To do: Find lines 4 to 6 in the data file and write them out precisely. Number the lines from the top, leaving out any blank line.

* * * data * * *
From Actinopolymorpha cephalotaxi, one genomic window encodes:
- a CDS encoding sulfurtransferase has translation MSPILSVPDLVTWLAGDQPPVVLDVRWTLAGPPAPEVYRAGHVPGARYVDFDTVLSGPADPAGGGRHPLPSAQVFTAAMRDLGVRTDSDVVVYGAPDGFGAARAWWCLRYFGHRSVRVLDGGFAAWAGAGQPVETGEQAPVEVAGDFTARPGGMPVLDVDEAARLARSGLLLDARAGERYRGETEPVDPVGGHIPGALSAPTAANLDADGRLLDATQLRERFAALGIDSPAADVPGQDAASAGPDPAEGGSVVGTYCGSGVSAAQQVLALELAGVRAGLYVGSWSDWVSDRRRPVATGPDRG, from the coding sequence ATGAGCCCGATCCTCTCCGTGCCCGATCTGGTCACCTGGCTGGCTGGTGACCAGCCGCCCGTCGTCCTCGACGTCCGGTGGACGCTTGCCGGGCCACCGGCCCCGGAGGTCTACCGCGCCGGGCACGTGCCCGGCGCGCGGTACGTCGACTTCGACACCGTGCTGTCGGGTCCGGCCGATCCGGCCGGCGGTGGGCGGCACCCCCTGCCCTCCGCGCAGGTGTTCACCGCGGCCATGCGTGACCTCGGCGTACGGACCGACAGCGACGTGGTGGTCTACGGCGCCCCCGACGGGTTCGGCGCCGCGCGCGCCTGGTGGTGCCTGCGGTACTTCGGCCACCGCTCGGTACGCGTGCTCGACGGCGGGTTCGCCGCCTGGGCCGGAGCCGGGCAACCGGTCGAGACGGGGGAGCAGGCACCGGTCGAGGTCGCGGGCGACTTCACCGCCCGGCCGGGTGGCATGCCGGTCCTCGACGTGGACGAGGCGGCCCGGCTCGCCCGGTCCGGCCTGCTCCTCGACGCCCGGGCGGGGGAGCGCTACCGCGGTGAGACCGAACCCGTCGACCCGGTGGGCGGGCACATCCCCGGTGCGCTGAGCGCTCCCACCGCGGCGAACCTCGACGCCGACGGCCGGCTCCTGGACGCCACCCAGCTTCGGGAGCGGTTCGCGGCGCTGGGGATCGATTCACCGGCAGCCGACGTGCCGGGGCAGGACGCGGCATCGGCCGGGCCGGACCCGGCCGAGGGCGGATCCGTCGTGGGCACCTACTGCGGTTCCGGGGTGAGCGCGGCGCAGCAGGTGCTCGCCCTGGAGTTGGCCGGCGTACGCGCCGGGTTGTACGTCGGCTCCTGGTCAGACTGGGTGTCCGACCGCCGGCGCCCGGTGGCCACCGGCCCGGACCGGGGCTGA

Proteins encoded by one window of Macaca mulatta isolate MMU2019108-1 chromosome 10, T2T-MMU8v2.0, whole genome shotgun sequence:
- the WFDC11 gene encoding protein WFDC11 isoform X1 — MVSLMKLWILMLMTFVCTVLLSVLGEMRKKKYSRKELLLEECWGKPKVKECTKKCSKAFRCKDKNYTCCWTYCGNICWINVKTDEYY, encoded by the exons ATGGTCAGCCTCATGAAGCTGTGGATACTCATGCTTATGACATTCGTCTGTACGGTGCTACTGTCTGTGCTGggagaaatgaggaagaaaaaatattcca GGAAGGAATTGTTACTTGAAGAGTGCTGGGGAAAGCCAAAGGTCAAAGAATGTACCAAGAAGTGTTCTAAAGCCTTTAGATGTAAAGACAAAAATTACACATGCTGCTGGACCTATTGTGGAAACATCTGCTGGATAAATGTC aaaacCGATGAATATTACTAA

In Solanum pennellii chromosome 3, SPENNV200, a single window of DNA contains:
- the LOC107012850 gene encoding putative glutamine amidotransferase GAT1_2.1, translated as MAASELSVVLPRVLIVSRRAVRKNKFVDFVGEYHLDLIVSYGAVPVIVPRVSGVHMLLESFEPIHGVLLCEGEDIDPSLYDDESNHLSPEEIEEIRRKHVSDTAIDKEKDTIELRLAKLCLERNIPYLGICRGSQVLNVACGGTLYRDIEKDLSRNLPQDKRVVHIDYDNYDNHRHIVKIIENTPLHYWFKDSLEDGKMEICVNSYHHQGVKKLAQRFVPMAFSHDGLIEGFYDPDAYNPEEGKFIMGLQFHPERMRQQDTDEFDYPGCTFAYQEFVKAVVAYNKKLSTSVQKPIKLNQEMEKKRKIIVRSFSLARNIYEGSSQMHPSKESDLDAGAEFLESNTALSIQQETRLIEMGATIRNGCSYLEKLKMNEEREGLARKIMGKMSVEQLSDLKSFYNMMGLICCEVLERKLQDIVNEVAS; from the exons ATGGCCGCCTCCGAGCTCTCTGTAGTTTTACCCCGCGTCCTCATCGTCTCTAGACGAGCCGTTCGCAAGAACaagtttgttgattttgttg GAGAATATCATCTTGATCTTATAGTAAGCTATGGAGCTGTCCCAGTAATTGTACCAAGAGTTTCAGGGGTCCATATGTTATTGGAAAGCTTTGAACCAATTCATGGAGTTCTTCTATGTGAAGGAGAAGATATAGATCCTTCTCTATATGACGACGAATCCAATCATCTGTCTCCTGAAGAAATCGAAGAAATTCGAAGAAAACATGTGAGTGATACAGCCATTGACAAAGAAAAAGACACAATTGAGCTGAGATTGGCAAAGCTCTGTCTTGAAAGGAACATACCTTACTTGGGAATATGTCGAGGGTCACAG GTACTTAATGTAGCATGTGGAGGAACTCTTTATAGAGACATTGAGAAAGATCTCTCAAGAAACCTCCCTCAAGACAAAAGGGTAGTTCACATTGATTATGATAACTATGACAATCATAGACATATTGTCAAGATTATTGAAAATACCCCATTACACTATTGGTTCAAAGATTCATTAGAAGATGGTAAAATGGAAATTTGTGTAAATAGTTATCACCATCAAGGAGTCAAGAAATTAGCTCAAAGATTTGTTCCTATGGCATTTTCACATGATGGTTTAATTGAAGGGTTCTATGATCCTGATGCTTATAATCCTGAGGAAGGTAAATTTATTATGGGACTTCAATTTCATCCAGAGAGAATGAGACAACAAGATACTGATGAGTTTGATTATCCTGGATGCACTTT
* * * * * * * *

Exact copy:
- the WFDC11 gene encoding protein WFDC11 isoform X1 — MVSLMKLWILMLMTFVCTVLLSVLGEMRKKKYSRKELLLEECWGKPKVKECTKKCSKAFRCKDKNYTCCWTYCGNICWINVKTDEYY, encoded by the exons ATGGTCAGCCTCATGAAGCTGTGGATACTCATGCTTATGACATTCGTCTGTACGGTGCTACTGTCTGTGCTGggagaaatgaggaagaaaaaatattcca GGAAGGAATTGTTACTTGAAGAGTGCTGGGGAAAGCCAAAGGTCAAAGAATGTACCAAGAAGTGTTCTAAAGCCTTTAGATGTAAAGACAAAAATTACACATGCTGCTGGACCTATTGTGGAAACATCTGCTGGATAAATGTC aaaacCGATGAATATTACTAA

In Solanum pennellii chromosome 3, SPENNV200, a single window of DNA contains:
- the LOC107012850 gene encoding putative glutamine amidotransferase GAT1_2.1, translated as MAASELSVVLPRVLIVSRRAVRKNKFVDFVGEYHLDLIVSYGAVPVIVPRVSGVHMLLESFEPIHGVLLCEGEDIDPSLYDDESNHLSPEEIEEIRRKHVSDTAIDKEKDTIELRLAKLCLERNIPYLGICRGSQVLNVACGGTLYRDIEKDLSRNLPQDKRVVHIDYDNYDNHRHIVKIIENTPLHYWFKDSLEDGKMEICVNSYHHQGVKKLAQRFVPMAFSHDGLIEGFYDPDAYNPEEGKFIMGLQFHPERMRQQDTDEFDYPGCTFAYQEFVKAVVAYNKKLSTSVQKPIKLNQEMEKKRKIIVRSFSLARNIYEGSSQMHPSKESDLDAGAEFLESNTALSIQQETRLIEMGATIRNGCSYLEKLKMNEEREGLARKIMGKMSVEQLSDLKSFYNMMGLICCEVLERKLQDIVNEVAS; from the exons ATGGCCGCCTCCGAGCTCTCTGTAGTTTTACCCCGCGTCCTCATCGTCTCTAGACGAGCCGTTCGCAAGAACaagtttgttgattttgttg GAGAATATCATCTTGATCTTATAGTAAGCTATGGAGCTGTCCCAGTAATTGTACCAAGAGTTTCAGGGGTCCATATGTTATTGGAAAGCTTTGAACCAATTCATGGAGTTCTTCTATGTGAAGGAGAAGATATAGATCCTTCTCTATATGACGACGAATCCAATCATCTGTCTCCTGAAGAAATCGAAGAAATTCGAAGAAAACATGTGAGTGATACAGCCATTGACAAAGAAAAAGACACAATTGAGCTGAGATTGGCAAAGCTCTGTCTTGAAAGGAACATACCTTACTTGGGAATATGTCGAGGGTCACAG GTACTTAATGTAGCATGTGGAGGAACTCTTTATAGAGACATTGAGAAAGATCTCTCAAGAAACCTCCCTCAAGACAAAAGGGTAGTTCACATTGATTATGATAACTATGACAATCATAGACATATTGTCAAGATTATTGAAAATACCCCATTACACTATTGGTTCAAAGATTCATTAGAAGATGGTAAAATGGAAATTTGTGTAAATAGTTATCACCATCAAGGAGTCAAGAAATTAGCTCAAAGATTTGTTCCTATGGCATTTTCACATGATGGTTTAATTGAAGGGTTCTATGATCCTGATGCTTATAATCCTGAGGAAGGTAAATTTATTATGGGACTTCAATTTCATCCAGAGAGAATGAGACAACAAGATACTGATGAGTTTGATTATCCTGGATGCACTTT